Language Selection

English French German Italian Portuguese Spanish

About Tux Machines

Tuesday, 30 Aug 16 - Tux Machines is a community-driven public service/news site which has been around for over a decade and primarily focuses on GNU/LinuxSubscribe now Syndicate content

Search This Site

Quick Roundup

Type Title Author Replies Last Postsort icon
Story OpenMandriva Delayed, Mageia Releases Beta srlinuxx 06/04/2013 - 4:21am
Story Top 7 Linux Tips And Tricks For Beginners srlinuxx 1 05/04/2013 - 11:30pm
Story some leftovers: srlinuxx 05/04/2013 - 10:31pm
Story How to use Facebook chat with Pidgin srlinuxx 05/04/2013 - 9:16pm
Story Fuduntu 2013.1 battery life - What gives? srlinuxx 05/04/2013 - 8:53pm
Story 32-bit Ghost Still Haunts on Linux Desktop srlinuxx 05/04/2013 - 8:49pm
Story Leaked UEFI signing keys srlinuxx 05/04/2013 - 8:16pm
Story Review: The Surprising SUSE Linux srlinuxx 05/04/2013 - 7:43pm
Story Minecraft hits 10 million sales milestone srlinuxx 05/04/2013 - 7:42pm
Story ARM says its chips and Linux will sweep the industry srlinuxx 05/04/2013 - 7:40pm

Secret Maryo Chronicles

Filed under
Gaming

ubuntufs.wordpress: I’ve been following the progress of this game for over four years, but up until now I’ve been a bit reluctant to recommend it to anyone. It was originally too much like the Mario Bros games, support for joysticks/pads and other controllers wasn’t very good and the game itself just didn’t feel playable enough. That’s all about to change though as version 1.5 is on the horizon and shaping up very nicely indeed.

The state of open source: Bruce Perens, Open Source Definition

Filed under
Interviews
OSS

computerworld.com.au: Bruce Perens, a longtime leader in the open source movement, is rarely remiss in speaking his mind on open source matters. Here's how Perens breaks down the key opportunities and challenges for open source in the years to come.

When in Rome: engineering the Firefox 3 user experience

Filed under
Interviews
Moz/FF

arstechnica.com: This past week at the Mozilla headquarters in Mountain View, we talked to user experience design expert Alex Faaborg about the Firefox 3 visual refresh. He shared some insights about the interface design process and talked about some of Mozilla's goals for refining the look and feel of the Firefox user experience.

Also: Granny smithed by Apple

WordPress 2.5 Review

Filed under
Reviews

Yesterday the long awaited and somewhat delayed WordPress 2.5 was released. Today, I updated my installation today and though I had a few problems the upgrade to the new version was definitely worth it.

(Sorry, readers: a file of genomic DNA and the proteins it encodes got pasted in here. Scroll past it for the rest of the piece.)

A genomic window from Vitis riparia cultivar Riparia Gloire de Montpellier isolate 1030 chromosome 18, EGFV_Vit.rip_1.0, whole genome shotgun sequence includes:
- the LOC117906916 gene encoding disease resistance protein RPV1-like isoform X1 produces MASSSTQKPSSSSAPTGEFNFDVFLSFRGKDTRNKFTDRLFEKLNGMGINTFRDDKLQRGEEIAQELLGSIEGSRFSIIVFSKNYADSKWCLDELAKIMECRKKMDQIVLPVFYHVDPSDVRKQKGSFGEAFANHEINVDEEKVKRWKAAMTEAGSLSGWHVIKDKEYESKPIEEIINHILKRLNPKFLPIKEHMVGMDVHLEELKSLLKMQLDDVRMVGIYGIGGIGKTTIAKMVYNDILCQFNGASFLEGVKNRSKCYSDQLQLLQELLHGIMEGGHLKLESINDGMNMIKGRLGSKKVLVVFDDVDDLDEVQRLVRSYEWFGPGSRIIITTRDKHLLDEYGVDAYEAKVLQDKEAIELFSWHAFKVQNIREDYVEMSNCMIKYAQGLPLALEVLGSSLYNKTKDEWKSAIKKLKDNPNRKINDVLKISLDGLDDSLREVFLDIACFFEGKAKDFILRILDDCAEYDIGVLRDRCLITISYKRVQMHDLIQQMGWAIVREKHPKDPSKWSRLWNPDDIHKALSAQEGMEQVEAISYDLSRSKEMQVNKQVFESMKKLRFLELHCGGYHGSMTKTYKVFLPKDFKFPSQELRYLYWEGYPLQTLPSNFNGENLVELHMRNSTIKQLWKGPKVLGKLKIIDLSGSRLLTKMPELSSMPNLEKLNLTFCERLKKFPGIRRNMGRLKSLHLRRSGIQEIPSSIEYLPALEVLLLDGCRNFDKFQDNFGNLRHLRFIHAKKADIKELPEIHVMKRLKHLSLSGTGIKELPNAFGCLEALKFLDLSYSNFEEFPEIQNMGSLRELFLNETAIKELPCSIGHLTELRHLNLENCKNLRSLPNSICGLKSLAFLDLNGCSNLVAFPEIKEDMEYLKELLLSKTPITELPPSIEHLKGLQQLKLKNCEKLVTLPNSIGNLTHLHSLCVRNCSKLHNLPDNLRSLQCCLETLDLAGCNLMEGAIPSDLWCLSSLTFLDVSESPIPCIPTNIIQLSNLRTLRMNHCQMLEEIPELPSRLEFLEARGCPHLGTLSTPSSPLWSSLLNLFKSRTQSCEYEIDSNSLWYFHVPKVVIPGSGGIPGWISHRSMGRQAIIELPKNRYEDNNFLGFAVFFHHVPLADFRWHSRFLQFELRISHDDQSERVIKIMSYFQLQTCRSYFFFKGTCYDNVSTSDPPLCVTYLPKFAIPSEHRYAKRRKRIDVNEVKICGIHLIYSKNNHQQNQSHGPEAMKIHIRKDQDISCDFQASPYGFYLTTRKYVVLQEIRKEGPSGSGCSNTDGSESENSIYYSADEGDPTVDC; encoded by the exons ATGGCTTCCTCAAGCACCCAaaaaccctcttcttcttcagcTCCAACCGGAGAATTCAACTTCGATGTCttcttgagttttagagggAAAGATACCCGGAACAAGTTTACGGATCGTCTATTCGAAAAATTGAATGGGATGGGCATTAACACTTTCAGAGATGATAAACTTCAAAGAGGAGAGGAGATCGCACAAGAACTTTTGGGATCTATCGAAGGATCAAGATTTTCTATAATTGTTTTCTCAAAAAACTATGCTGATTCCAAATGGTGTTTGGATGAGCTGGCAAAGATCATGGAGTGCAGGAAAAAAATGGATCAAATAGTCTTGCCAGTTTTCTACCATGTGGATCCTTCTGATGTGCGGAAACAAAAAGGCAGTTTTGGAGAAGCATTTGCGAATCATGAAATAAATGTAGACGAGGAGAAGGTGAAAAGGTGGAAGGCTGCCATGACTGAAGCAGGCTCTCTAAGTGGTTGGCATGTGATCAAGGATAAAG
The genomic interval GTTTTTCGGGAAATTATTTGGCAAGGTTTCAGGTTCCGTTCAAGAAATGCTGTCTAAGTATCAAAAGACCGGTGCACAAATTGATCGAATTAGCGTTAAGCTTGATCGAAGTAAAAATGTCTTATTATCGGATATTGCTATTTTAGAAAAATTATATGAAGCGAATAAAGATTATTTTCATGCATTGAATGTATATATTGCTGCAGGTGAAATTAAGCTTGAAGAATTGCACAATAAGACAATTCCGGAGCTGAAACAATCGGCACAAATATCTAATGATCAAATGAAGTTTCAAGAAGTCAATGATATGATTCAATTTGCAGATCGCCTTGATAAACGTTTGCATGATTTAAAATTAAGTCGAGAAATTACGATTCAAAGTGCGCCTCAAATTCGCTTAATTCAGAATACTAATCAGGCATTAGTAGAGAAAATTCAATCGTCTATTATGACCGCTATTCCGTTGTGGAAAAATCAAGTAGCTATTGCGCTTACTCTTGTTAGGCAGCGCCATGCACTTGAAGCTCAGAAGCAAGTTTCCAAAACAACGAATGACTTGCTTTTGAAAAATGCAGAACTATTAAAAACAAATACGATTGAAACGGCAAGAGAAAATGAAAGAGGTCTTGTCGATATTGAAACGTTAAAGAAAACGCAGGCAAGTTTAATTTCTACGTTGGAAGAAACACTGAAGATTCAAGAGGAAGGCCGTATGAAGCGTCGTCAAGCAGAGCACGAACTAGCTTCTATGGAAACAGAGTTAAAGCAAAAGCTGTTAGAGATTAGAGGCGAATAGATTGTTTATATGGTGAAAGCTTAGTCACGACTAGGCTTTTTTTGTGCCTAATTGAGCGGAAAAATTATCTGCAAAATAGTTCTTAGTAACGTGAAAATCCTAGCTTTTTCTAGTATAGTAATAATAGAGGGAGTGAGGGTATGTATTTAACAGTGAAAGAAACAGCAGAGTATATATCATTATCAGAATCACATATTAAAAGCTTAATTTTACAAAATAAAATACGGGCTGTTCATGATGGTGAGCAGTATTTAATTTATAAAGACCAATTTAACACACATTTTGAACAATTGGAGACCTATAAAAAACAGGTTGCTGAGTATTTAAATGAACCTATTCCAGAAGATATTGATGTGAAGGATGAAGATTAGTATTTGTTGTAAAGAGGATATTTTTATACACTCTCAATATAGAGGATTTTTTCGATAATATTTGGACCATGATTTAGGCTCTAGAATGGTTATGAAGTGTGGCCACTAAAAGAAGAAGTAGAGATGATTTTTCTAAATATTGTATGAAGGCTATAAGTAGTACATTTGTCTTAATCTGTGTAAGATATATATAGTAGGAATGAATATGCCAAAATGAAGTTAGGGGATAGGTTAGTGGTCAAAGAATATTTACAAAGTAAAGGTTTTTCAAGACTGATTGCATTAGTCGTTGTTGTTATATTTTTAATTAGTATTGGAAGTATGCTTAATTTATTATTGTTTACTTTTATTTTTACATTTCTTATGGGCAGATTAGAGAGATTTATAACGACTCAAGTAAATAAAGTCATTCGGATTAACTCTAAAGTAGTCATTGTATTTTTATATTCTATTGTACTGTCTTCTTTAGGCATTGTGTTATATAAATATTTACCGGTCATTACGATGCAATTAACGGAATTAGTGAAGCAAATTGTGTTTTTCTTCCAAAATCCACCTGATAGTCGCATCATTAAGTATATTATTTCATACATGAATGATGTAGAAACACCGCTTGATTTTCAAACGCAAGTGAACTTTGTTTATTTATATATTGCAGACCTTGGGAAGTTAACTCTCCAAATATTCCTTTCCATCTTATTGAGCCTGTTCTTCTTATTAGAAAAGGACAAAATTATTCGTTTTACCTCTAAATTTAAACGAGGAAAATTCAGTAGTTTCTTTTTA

Zenwalk Live 5.0 Screenshots

Filed under
Linux

phoronix.com: If you're still on the quest of finding the best desktop Linux distribution for your needs, one worthy contender that often goes overlooked is Zenwalk.

Microsoft's new weapon against open source: stupidity

Filed under
OSS

opensource.org: An Information Week article published last week appears to position Microsoft as trying to do something right when it comes to open source. And it positions the open source community as being not quite ready to make nice after past insults, threats, and abuse.

Open XML appears to clear ISO standard vote

Filed under
OSS

news.com: Early reports Sunday indicate that Office Open XML (OOXML) appears to have enough votes to be certified an ISO standard. An official tally is not expected until Monday.

Secure doesn’t mean anything

securityblog.org: During my tenure at Gentoo, running the Hardened Gentoo project, the most common question by far was “How do I secure my system?” There are different kinds of security that you might want to implement, and lots of different solutions to attain them.

Ubuntu Linux 8: Is the heron hardier?

Filed under
Ubuntu

itwire.com: It wasn’t long ago that Gutsy Gibbon was in the news; Ubuntu’s last release was touted as the easiest and most reliable Linux ever. Yet, some found it pretty gutless, or even just gusty, with hardware compatibility still a major bugbear. Linux 8.04, Hardy Heron, is now on the horizon. Does it look any better?

Asus 4G eeePC Review

Filed under
Linux
Hardware

1ntr0sp3ct.blogspot: I purchased Asus eeePC because I'm traveling to Europe this summer to do some studies, and didn't want to have to lug around my main laptop which is (in my opinion) too fragile to be carrying in a large backpack without special protection.

2007: Microsoft in Review

Filed under
Microsoft

nazgum.wordpress: It’s no small secret. I hate Microsoft. I think they are the most vile and corrupt corporation in the tech industry. I have read and heard many people claim Microsoft is changing, improving, and the evil Microsoft of the pass is fading; I strongly disagree.